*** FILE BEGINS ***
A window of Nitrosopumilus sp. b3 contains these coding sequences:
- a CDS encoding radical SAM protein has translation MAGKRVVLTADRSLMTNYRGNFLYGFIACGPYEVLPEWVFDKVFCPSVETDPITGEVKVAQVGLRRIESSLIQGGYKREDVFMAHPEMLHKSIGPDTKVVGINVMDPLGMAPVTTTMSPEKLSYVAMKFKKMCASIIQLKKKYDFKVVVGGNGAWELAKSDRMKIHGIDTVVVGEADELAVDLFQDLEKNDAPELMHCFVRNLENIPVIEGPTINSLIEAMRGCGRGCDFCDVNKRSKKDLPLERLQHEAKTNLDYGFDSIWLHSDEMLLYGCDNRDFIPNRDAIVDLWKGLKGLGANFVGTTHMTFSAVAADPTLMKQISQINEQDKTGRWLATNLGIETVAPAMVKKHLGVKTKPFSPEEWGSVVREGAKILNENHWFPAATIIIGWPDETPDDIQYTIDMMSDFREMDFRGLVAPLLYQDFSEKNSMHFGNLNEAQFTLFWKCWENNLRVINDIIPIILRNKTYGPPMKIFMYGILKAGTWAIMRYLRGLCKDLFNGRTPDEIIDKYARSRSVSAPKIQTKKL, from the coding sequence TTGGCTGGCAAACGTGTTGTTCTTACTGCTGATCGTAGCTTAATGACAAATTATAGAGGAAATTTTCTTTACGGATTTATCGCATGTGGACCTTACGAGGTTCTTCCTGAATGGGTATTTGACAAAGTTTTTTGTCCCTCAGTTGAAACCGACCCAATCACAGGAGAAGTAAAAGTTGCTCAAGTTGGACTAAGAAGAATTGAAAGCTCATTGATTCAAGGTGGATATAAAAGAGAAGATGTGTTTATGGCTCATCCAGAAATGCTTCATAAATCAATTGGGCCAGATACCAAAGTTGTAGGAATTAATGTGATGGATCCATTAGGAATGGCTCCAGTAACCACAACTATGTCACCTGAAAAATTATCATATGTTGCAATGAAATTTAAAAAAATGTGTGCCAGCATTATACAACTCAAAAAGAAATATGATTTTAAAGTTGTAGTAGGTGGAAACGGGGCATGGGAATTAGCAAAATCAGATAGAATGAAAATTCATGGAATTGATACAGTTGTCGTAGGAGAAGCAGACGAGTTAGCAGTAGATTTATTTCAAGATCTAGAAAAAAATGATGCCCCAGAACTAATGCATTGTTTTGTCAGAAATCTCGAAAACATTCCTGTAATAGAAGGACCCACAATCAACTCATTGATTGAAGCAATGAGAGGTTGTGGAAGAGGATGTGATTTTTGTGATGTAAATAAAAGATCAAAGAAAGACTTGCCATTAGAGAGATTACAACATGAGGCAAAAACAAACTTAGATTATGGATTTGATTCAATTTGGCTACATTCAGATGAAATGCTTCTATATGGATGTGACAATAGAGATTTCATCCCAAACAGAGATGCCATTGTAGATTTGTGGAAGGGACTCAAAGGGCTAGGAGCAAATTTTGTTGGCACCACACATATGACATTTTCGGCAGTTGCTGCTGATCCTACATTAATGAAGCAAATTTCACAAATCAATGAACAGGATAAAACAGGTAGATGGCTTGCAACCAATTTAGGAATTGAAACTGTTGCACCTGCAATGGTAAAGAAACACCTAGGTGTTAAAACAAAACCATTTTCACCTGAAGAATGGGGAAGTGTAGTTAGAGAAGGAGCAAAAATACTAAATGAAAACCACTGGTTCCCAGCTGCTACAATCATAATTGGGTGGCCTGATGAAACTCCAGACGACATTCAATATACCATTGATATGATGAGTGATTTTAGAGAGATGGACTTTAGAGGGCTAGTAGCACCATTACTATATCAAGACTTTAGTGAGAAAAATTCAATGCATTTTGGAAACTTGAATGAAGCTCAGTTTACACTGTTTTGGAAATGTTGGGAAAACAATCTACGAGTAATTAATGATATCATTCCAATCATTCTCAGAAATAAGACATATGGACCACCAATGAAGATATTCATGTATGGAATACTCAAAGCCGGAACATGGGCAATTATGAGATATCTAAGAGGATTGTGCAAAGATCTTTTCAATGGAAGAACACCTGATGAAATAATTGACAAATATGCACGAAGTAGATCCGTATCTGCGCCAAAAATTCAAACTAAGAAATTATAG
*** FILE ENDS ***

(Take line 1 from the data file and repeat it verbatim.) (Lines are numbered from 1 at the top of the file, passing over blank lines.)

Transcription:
A window of Nitrosopumilus sp. b3 contains these coding sequences: